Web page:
In the world of legendary 4x4s, the Mercedes-Benz Unimog ranks right near the top. We drove a 406, which hails from the 60s, in Pretoria.
Mercedes-Benz’s Unimog was born in the ᾽40s with farming in mind. Designed as a multipurpose vehicle that could be used both in the fields to plough and to transport the farmer on the road, the first model was powered by a 19kW diesel engine. Fast-forward about 20 years to the ᾽60s – that’s when the Unimog 406 range was introduced. This model, also the focus of this writing, became a true 4×4 legend. We found this red fire-fighting unit at a company called Gigantic SA in Pretoria.
This company’s yard is like nirvana for any petrolhead. It usually deals with large earth-moving equipment, but there are a few formerly loved off-roaders standing around and Gigantic SA was more than happy to allow us to snoop around in the hope of finding something special. What we found was a treasure trove of precious metal. In addition to this particular Unimog, we found several earth movers, vehicles with tank tracks, armoured cars and a Samil. Almost all of them had belonged to the government at some point, as revealed by their exterior paint and badging.
The Unimog 406 fire truck has no papers, so we had no idea when and where it had been produced. There was a name and number for the company that converted it into a fire truck, but it had gone bust since. Judging from the grass growing around the tyres and the accumulated dust on the seats, it has been standing there for at least a few months. The owner of Gigantic SA, Henk Vryenhoek, organised a crew with a battery pack and some diesel to see if we could get it started, but, to be honest, the Unimog looked a bit tired and a drive seemed out of the question. It turned out to be tired only in appearance. After transferring a few volts, the old girl kicked into life and spat out a cloud of exhaust gas large enough to suffocate an entire Greenpeace convention.
After a minute or so of revving, the 5.7-litre six-cylinder naturally aspirated diesel engine settled down and idled as beautifully as the day it was manufactured. It was time to get behind the wheel for a drive. Driving this old Unimog was like practising weight lifting for the Olympics. Nothing comes easy and every single action requires concentration and muscle. It’s to be expected, of course, seeing as how this engine was lifted from a truck rather than a passenger car. Mercedes wanted something that delivered huge dollops of torque at low revs and this engine provides that in spades. The claimed stats when it was new were anywhere between 70kW to 90kW, coupled to around 350Nm of torque.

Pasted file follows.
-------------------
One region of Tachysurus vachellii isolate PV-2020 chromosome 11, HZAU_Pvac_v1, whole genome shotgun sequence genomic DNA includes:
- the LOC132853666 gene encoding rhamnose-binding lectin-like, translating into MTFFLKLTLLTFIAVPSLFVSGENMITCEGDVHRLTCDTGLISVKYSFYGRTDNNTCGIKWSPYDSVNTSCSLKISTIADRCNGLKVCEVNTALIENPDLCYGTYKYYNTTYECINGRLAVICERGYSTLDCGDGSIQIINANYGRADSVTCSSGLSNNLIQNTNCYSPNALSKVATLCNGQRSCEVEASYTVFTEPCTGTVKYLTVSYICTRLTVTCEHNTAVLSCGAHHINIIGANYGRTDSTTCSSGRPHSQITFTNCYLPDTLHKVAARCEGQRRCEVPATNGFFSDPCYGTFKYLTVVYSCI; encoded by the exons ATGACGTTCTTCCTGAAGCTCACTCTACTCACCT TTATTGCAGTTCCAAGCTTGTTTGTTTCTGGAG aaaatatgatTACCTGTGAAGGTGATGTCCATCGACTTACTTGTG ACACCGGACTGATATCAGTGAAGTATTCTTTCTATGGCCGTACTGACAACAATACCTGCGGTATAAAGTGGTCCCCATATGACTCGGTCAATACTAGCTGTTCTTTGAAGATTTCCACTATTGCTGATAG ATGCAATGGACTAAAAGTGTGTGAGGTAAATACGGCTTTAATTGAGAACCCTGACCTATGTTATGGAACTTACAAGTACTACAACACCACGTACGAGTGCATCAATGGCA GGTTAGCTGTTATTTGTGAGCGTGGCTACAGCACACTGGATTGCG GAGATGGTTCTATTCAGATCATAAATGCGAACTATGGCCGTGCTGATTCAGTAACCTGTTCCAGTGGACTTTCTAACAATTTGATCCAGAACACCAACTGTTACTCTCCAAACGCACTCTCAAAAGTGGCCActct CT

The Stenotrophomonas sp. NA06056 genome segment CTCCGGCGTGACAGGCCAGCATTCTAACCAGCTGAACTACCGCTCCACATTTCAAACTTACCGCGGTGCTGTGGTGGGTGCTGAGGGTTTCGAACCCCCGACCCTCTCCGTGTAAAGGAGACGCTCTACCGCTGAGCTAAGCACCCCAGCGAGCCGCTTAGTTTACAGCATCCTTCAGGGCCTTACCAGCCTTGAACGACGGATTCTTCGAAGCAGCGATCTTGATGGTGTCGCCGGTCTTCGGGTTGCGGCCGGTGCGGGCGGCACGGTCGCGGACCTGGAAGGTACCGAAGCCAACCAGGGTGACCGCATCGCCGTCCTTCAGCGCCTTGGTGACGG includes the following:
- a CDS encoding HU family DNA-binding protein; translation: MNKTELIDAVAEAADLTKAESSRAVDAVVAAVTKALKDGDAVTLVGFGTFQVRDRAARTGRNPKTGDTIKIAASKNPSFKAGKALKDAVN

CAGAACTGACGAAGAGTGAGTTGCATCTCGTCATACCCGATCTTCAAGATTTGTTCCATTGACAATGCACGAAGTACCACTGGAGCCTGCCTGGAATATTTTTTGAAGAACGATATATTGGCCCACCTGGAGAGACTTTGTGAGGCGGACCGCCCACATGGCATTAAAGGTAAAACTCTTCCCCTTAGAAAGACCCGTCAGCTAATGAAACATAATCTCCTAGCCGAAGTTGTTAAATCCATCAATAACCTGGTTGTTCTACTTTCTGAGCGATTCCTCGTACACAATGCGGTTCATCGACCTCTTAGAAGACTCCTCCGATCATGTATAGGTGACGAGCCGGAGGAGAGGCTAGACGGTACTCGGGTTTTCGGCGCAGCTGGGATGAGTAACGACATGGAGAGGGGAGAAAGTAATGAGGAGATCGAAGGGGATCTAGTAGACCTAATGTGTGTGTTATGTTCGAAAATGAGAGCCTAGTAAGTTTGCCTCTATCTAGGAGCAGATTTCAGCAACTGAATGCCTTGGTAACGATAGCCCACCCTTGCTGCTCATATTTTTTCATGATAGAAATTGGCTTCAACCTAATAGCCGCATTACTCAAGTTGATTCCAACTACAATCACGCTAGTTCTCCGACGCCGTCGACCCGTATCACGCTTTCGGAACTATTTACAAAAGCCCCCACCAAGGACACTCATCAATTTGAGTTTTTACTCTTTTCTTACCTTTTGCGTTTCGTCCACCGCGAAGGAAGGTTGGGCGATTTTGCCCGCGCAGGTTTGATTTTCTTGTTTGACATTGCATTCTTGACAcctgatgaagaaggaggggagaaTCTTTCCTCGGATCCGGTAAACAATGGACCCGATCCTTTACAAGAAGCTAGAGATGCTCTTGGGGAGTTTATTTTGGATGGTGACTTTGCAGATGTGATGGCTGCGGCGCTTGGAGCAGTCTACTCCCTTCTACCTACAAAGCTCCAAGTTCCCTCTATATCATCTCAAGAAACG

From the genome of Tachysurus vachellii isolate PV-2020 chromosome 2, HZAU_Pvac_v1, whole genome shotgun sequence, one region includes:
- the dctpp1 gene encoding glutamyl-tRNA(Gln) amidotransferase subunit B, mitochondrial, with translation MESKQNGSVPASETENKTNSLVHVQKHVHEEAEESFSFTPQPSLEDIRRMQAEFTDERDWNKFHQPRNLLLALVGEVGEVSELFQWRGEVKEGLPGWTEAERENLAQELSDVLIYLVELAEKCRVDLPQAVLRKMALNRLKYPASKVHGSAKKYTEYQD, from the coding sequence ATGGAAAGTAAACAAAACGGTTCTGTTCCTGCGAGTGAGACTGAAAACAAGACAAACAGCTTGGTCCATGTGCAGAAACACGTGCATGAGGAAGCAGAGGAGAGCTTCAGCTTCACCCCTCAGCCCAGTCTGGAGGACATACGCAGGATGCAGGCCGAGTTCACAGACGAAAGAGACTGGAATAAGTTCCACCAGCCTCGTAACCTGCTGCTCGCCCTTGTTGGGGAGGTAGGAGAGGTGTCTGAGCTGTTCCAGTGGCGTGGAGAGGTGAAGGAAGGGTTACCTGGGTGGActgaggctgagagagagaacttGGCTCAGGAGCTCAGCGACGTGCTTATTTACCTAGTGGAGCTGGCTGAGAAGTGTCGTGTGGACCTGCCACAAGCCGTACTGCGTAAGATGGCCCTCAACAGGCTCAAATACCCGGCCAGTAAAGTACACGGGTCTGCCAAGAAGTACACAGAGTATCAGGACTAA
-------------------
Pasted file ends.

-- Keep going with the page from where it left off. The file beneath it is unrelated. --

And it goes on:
The gear levers can be daunting at first, but it’s a fairly simple system. There’s obviously a main gear lever with four forward speeds and a lever to swap from high to low range. The third lever is for activating reverse, which is a daunting exercise, especially if you’re used to a modern car. Reversing the Unimog five metres took us the better part of 10 minutes… Once we got the hang of it, it felt unstoppable. First gear is strictly only necessary to get it going, or for severe off-roading. In second, it accelerates nicely and by the time you hit third it feels as if you’re doing a million miles an hour. For such a huge chunk of metal, it’s surprisingly easy to drive. The steering isn’t assisted by any means, but the lack of an overhang makes it quite easy to place.
We could have spent an entire day in this car, but there was a problem: the engine cover in the cabin was missing which meant all sorts of gases quickly consumed the cabin. This Unimog can unfortunately not be used legally on South African roads, as it’s left-hand-drive, but if you’re a farmer who needs to visit hard to reach places… We often talk of proper off-roaders and this has to be one of the best we’ve ever driven. The low-down grunt from that engine and the massive ground clearance means it can go pretty much wherever it wants. When you think about it, this is the kind of off-roader you use when there are no roads. No wonder the military, police and fire departments loved the Mog so much. It’s currently on sale at Gigantic SA for a fairly reasonable R195 000. Not bad for such an epic piece of history with only 123 000km on the clock.